Investigations

Hemogram revealed leucocytosis (11,000/mm3) with predominant neutrophilia (70%) and normal platelet count (190,000). Urine examination, renal function test, and liver function test were normal. Transthoracic echocardiogram revealed a mitral thickening with perforation leading to severe mitral regurgitation with two jets.

Blood cultures (four samples) were positive after for Abiotrophia defectiva after 96 hour by the matrix-assisted laser desorption/ionization (MALDI TOF) MS method.

Computed tomographic (CT) angiogram and angiography revealed an M2 aneurysm with subarachnoid hemorrhage (SAH) ([Figs. 1] and [2]).

Zoom Image
Fig. 1 CT of the head with Fisher IV subarachnoid hemorrhage (SAH).
Zoom Image
Fig. 2 MCA M2 segment aneurysm.

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Treatment

The patient was treated with antifailure medications along with injectable antibiotics for IE for 8 weeks.

The patient was submitted to surgery (pterional craniotomy) with trapping of the aneurysm with success.


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Outcome and Follow-up

The patient was treated with antibiotics and close monitoring for eventual neurologic symptoms worsening. The patient became afebrile and the symptoms leading to heart failure improved with the medical therapy after 10 days. After 8 weeks we performed a control magnetic resonance imaging (MRI) angiogram who revealed that the previous lesion increased ([Fig. 3]). After surgery the patient improved the previous deficit on 3 months follow-up (from grade I–IV hemiparesis) ([Fig. 4]).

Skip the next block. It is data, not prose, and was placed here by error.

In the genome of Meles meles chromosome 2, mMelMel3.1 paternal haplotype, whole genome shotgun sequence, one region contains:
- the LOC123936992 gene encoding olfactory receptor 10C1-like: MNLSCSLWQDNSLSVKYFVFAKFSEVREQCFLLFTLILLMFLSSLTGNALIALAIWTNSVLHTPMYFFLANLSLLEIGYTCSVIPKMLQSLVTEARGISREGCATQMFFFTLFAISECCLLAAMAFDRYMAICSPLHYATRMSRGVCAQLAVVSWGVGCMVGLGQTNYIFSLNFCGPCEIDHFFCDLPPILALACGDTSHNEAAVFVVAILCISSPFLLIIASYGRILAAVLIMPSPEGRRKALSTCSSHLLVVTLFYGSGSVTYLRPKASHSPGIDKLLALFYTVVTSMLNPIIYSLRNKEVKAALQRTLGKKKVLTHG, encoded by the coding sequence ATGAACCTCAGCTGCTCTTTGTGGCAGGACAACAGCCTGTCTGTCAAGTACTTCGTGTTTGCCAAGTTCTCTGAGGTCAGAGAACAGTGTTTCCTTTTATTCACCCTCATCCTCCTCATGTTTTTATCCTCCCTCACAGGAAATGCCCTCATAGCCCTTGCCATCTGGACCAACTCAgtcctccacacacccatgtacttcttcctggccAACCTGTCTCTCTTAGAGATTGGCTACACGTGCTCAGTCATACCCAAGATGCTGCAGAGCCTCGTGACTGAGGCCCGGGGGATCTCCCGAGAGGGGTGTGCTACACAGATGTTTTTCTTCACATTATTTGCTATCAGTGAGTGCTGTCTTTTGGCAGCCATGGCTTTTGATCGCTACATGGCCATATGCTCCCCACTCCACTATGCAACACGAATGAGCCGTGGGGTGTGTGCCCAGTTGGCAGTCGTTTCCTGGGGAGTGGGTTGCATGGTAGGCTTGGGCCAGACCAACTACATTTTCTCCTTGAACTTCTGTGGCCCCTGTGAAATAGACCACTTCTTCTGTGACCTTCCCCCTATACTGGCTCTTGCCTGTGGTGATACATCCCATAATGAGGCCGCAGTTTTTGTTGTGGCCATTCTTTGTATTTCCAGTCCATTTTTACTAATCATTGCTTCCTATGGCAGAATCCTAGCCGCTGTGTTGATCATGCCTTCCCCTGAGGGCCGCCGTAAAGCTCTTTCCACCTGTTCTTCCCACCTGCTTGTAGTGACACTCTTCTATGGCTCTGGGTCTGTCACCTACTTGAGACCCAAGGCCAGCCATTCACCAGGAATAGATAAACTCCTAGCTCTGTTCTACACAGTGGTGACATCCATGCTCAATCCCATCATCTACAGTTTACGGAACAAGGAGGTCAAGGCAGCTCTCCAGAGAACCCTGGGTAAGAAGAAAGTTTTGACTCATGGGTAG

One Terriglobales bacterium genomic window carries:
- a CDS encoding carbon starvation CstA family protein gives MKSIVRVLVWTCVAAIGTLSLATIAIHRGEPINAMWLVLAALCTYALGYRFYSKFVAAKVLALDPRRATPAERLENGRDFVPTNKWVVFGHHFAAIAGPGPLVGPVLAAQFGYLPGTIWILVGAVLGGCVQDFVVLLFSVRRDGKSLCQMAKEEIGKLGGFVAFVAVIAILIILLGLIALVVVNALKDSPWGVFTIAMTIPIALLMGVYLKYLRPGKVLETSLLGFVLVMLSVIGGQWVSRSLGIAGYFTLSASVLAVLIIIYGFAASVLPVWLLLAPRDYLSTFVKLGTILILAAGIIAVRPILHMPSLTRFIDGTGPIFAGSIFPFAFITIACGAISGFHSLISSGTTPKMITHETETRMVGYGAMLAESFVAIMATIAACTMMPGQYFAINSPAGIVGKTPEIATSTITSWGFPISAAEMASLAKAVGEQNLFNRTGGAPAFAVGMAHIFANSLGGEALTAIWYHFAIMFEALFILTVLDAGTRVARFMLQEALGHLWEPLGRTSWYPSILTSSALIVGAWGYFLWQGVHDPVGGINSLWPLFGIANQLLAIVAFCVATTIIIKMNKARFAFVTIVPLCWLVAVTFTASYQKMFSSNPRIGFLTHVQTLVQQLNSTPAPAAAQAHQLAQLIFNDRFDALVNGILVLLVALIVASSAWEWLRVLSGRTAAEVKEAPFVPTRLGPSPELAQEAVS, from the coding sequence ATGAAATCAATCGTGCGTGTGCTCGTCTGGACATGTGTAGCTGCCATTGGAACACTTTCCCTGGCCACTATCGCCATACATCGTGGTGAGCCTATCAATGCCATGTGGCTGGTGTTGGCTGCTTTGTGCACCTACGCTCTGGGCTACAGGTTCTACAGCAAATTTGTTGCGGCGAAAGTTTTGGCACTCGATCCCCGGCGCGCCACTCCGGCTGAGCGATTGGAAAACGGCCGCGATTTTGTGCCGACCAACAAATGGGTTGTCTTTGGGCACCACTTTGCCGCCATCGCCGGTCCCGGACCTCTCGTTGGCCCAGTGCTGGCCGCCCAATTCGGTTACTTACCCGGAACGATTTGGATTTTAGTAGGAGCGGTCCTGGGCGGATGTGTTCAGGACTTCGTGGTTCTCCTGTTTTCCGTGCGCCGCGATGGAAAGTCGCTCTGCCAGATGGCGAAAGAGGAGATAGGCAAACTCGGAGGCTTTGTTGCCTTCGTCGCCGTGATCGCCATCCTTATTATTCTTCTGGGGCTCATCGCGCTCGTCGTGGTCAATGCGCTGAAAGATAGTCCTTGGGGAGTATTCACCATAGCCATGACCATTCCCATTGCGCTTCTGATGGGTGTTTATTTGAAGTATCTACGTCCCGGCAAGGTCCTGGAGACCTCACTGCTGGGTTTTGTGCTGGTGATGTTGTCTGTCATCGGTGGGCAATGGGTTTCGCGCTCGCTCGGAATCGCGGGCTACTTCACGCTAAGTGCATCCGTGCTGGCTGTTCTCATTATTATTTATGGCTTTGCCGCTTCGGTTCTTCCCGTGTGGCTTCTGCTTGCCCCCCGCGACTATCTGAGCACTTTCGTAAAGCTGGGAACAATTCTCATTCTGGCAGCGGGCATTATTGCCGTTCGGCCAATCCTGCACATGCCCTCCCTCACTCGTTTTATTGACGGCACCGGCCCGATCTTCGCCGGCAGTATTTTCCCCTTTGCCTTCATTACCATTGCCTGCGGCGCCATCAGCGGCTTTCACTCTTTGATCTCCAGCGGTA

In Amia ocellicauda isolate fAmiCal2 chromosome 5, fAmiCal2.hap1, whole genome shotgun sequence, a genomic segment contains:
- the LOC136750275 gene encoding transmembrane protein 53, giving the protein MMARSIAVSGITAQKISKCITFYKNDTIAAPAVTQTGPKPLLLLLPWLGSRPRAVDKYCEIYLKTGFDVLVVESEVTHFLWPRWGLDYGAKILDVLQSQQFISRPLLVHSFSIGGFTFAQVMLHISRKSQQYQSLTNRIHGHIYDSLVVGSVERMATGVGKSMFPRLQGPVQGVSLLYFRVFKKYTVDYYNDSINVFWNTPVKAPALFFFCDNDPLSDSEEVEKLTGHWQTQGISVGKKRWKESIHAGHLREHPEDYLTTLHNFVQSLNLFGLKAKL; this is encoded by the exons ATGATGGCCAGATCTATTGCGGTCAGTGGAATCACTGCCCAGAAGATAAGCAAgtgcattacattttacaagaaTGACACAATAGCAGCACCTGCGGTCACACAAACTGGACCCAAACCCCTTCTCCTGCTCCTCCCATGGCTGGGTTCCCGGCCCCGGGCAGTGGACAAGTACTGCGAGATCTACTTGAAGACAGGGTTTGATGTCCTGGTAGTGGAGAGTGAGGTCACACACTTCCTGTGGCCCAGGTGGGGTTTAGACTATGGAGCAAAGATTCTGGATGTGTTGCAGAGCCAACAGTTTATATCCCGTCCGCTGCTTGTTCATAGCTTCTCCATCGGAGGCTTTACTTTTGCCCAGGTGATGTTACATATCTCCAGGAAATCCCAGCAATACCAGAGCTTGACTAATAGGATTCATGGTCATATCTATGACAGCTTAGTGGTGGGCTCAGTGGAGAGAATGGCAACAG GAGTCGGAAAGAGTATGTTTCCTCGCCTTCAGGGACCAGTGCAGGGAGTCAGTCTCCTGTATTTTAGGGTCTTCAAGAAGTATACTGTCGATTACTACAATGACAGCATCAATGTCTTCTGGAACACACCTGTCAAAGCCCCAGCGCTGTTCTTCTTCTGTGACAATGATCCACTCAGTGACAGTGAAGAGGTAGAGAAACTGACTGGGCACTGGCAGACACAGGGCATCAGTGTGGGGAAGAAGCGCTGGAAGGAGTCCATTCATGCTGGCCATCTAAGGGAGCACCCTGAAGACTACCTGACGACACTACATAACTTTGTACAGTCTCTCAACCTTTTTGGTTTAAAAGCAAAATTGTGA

Zoom Image
Fig. 3 Angiogram revealing increase of the lesion.
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Fig. 4 Post-op CT.

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Discussion

The epidemiologic profile of IE has changed substantially over the last few years, especially in industrialized nations. Newer predisposing factors have emerged—valve prostheses, degenerative valve sclerosis, intravenous drug abuse—associated with increased use of invasive procedures at risk for bacteremia, resulting in health care–associated IE.[1]

In developed countries, the incidence of IE ranges from 3 to 9 cases per 100,000 per year, and it is twice as common in men.[1]

Staphylococcus aureus is the most common organism. Up to 30% of those having bacteremia with Staphylococcus will develop endocarditis and 75% of patients with IE have structural abnormalities on their hearts.[1] [2]